In June 2007 the Dolomites were recognised by UNESCO as a world natural heritage site. For Reinhold Messner, the extreme mountain climber, too, the Dolomites are among the most beautiful mountains in the world.
Here at the Granvara we offer a front row seat for you to view the captivating natural spectacle that is “the Dolomites”. The Dolomite mountains of Langkofel, Schlern, Cuca, Seceda, Stevia, Chedul, Cir and Sella form the backdrop for your holiday at the four-star s Hotel Granvara in Wolkenstein.
In summer and winter alike you can experience the inspiring mountains at first hand directly from our hotel: in winter via the direct link to the famous Sella Ronda, whilst in the warmer part of the year numerous hiking routes and walks start from the Granvara.
Imposing crags, high, spiky summits, insurmountable overhangs and jagged ridges – the varied shapes, colours and valleys cast a spell on everyone, climbers and non-climbers alike. The Dolomites grew out of a prehistoric tropical sea. Around 250 million years ago, today’s alpine region was part of the continent of Pangaea, and lay considerably further to the south within Earth’s tropical climatic zone. After the Ice Age, the appearance of the Dolomites was decisively shaped by the melt water that sculpted the landscape. Undoubtedly, one of the special features that can be traced back to the unique mineralogical composition of the Dolomites is the famous alpine glow at sunset, known as “Enrosadira”.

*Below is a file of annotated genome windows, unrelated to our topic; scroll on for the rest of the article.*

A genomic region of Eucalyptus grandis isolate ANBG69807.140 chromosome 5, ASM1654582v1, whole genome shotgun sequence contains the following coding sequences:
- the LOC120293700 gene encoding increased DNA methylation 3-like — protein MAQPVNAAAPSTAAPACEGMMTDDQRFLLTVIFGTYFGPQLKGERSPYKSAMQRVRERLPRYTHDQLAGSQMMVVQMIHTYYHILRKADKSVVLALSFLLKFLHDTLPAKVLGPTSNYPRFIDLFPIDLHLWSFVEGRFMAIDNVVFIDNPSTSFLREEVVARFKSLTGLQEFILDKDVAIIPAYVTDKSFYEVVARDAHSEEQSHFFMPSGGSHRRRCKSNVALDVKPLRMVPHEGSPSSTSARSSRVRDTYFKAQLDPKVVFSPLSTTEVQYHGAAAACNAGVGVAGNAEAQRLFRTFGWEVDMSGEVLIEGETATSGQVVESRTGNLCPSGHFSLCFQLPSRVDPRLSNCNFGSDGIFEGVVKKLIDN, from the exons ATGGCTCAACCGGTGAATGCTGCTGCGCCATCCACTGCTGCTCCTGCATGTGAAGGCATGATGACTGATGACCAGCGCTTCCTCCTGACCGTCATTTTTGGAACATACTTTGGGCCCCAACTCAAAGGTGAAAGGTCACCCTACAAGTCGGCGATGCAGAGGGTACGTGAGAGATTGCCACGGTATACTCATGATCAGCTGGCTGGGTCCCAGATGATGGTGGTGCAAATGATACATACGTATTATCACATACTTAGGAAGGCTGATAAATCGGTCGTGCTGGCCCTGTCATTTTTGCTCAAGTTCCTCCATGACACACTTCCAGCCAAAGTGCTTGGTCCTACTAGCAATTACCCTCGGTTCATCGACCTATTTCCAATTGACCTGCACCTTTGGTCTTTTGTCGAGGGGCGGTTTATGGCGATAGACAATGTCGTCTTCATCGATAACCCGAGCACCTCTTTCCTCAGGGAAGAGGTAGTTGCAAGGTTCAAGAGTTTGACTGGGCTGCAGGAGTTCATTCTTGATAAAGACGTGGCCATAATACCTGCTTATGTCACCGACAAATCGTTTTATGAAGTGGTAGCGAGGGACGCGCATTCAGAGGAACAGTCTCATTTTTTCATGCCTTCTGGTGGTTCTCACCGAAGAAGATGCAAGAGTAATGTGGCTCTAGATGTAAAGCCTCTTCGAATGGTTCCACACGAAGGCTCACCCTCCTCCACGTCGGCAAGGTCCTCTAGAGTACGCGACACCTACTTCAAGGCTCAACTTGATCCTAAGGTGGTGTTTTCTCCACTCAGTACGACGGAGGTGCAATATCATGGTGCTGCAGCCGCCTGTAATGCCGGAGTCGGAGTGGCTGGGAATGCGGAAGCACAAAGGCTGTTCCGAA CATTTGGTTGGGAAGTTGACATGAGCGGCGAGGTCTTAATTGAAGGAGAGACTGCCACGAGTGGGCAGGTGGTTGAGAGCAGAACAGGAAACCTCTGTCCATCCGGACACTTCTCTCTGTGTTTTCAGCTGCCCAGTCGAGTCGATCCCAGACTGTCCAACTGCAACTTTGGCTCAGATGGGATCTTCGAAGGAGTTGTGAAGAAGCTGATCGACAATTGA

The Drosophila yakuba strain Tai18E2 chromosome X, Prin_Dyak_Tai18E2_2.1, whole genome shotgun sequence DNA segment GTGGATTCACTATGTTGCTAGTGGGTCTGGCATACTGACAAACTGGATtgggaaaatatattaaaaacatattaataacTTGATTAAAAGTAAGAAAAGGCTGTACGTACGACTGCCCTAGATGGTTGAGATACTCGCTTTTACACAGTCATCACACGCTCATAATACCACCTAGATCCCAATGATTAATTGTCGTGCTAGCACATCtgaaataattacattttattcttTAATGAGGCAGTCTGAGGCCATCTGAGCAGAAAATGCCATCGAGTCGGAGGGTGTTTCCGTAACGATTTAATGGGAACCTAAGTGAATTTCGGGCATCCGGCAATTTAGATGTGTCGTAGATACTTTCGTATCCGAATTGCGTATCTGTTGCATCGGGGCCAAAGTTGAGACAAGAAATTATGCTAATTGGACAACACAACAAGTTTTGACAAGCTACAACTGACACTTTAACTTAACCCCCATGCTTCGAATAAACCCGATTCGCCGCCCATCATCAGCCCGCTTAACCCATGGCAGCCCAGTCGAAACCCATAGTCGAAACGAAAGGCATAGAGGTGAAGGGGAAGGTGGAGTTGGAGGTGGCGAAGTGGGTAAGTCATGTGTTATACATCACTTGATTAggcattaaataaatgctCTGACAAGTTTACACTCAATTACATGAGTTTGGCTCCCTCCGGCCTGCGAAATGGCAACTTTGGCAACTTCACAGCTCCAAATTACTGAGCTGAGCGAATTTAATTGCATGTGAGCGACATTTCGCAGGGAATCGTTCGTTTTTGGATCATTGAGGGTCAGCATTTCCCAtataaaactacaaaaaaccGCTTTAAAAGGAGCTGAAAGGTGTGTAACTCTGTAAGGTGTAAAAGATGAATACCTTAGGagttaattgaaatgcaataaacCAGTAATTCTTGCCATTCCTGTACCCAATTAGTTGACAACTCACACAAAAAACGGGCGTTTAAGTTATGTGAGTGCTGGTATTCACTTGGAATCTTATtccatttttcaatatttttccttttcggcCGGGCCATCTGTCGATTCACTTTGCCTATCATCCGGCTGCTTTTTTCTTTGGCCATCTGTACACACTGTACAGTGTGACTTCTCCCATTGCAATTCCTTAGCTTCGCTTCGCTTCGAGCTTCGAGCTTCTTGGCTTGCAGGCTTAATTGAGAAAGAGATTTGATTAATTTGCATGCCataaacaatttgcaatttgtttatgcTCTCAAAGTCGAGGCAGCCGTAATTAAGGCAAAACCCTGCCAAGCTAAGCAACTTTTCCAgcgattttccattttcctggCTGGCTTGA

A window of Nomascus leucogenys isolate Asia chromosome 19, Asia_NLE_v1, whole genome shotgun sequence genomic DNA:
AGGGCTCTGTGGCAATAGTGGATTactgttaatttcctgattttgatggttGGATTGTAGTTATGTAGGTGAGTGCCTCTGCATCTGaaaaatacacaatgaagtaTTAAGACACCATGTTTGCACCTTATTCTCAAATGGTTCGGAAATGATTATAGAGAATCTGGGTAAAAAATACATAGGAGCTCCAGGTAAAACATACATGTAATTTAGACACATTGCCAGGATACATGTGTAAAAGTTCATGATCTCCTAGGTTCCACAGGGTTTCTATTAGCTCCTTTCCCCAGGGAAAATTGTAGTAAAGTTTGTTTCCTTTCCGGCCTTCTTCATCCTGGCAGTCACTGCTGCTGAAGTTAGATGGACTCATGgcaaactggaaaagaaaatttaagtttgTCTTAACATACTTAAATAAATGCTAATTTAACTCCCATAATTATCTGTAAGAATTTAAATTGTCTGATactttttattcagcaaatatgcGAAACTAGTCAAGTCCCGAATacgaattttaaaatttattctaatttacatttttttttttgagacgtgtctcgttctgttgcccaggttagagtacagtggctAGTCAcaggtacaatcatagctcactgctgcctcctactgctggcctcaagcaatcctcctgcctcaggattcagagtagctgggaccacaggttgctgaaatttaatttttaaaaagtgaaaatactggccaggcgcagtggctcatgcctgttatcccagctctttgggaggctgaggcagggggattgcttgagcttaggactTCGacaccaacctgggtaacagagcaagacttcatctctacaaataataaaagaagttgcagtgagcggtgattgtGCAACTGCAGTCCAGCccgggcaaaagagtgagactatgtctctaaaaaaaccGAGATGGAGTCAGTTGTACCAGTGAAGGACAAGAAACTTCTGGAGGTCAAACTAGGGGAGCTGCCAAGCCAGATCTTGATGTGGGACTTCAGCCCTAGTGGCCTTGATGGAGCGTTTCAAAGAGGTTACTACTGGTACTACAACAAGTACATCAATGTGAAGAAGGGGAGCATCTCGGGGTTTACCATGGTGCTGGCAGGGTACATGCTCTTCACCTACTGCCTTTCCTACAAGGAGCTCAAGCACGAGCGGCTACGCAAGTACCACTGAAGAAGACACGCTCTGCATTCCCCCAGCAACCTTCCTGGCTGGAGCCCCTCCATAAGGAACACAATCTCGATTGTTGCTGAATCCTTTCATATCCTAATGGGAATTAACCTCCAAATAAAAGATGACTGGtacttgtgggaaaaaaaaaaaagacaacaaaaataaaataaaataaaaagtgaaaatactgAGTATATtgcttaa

The Val Gardena architect, mountaineer, actor and director, Luis Trenker (1892-1990), who was born in St. Ulrich, expressed his affection for the Dolomites in numerous films and books. He familiarized audiences around the world with these extraordinary rock formations.